Fort Worth Botanical Garden is located west of downtown Fort Worth, Texas, covers 109 acres and was originally called the Rocksprings Botanical Garden. The original 33-acre garden, built in 1933, was designed by the father and son of Sidney Hair and S. Herbert Hair at their offices in Kansas City, Missouri. The biggest feature of the hair and hair design are the terraces of the municipal rose garden in the French and Italian Revival style. The original garden was part of the Great Depression occupation plan. The garden is the oldest botanical garden in Texas and was registered in the National Historic Site on February 13, 2009.
The botanical garden consists of 22 specialized gardens, of which there are more than 2500 plant species, a garden shed, an experimental garden for the general public all year round and naturalization areas and landscapes. Quaint gardens include gardens with seasonal streams, fragrant gardens, Japanese gardens with carp ponds and cascades, and maple trees. The garden was designed in 1970 by reusing gravel pits, taking advantage of the US military use as a landfill during World War II.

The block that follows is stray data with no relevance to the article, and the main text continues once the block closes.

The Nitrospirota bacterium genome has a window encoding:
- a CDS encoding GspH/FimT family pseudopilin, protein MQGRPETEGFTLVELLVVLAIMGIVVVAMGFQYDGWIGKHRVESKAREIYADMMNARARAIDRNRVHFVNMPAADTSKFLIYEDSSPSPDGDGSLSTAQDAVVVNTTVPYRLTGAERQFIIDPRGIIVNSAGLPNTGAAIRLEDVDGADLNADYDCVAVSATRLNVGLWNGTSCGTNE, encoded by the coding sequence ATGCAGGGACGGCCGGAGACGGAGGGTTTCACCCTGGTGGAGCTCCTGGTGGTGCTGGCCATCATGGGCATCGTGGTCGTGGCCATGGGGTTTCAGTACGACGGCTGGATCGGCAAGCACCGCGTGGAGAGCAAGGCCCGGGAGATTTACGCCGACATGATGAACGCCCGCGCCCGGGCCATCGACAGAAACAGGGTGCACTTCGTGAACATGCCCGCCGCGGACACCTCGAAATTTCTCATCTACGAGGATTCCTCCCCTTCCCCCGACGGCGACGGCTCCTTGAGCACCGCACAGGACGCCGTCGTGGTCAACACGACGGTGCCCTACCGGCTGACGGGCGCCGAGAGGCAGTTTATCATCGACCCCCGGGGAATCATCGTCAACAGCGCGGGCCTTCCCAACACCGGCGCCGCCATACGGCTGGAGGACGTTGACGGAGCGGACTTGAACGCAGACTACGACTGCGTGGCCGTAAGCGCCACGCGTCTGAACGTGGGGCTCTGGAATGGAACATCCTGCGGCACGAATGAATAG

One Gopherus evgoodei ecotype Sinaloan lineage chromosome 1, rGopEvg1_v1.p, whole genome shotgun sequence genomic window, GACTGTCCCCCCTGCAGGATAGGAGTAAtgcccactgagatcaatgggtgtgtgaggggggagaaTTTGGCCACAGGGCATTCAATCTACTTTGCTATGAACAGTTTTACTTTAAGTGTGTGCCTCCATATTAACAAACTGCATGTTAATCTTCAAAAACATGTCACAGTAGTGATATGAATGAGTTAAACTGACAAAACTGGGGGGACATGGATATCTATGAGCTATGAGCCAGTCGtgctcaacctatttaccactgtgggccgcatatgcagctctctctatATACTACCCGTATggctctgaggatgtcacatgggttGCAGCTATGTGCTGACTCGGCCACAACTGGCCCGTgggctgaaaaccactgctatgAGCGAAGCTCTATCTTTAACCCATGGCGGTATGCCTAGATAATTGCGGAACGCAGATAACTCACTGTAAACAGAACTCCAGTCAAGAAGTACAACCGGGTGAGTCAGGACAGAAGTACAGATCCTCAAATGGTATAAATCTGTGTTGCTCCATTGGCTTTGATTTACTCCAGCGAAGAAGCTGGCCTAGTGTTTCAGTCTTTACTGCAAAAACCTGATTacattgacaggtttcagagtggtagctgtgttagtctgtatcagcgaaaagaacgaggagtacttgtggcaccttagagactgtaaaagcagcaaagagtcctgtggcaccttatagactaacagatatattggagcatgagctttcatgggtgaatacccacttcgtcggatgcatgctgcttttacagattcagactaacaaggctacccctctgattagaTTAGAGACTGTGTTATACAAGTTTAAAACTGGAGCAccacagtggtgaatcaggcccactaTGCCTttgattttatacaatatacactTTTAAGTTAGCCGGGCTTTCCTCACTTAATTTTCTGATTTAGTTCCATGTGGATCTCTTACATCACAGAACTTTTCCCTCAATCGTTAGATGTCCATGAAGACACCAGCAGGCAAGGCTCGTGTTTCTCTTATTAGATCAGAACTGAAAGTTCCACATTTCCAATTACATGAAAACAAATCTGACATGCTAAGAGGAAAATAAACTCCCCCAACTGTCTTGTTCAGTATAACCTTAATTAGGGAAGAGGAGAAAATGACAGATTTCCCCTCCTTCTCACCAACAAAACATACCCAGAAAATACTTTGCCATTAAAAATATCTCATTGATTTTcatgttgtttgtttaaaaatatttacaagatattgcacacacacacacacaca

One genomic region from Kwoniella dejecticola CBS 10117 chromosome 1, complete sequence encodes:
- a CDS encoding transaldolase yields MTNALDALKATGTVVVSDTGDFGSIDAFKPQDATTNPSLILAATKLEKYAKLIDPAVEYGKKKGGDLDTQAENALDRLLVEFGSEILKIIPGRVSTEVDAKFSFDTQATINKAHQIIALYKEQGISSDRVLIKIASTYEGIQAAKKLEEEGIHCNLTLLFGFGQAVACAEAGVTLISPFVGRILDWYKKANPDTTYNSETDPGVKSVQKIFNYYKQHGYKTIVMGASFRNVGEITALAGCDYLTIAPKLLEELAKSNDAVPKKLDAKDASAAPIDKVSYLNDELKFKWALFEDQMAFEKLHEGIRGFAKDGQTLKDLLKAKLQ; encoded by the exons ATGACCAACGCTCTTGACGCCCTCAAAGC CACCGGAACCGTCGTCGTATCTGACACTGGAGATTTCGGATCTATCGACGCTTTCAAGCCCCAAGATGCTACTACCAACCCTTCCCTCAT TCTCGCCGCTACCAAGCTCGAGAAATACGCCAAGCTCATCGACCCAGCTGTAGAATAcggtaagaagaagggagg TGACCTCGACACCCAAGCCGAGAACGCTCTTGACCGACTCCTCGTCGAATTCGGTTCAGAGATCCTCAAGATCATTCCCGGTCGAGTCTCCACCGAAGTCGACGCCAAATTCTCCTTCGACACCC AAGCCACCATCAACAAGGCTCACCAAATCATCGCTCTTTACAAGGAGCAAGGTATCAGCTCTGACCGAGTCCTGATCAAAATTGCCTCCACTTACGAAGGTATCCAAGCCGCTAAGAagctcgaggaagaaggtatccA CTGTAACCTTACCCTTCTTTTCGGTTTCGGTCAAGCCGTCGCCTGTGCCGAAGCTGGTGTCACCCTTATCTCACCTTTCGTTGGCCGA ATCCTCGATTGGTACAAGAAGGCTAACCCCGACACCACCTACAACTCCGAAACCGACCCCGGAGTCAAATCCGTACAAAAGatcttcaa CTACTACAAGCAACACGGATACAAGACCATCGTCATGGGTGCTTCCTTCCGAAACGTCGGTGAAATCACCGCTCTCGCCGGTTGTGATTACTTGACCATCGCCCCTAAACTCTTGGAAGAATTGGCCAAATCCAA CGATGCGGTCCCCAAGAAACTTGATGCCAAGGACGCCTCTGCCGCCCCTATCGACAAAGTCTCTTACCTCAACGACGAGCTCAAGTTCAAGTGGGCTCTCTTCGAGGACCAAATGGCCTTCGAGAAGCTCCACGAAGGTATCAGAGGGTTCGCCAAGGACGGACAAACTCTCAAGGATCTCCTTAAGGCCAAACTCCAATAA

From an exotic nature conservation perspective, plan to visit world-famous Japanese gardens, including carp pools, sculpted hills, exquisite stone carvings, and fascinating waterfalls. Or stroll the winding tropical plant trail in the 10,000-square-foot greenhouse.
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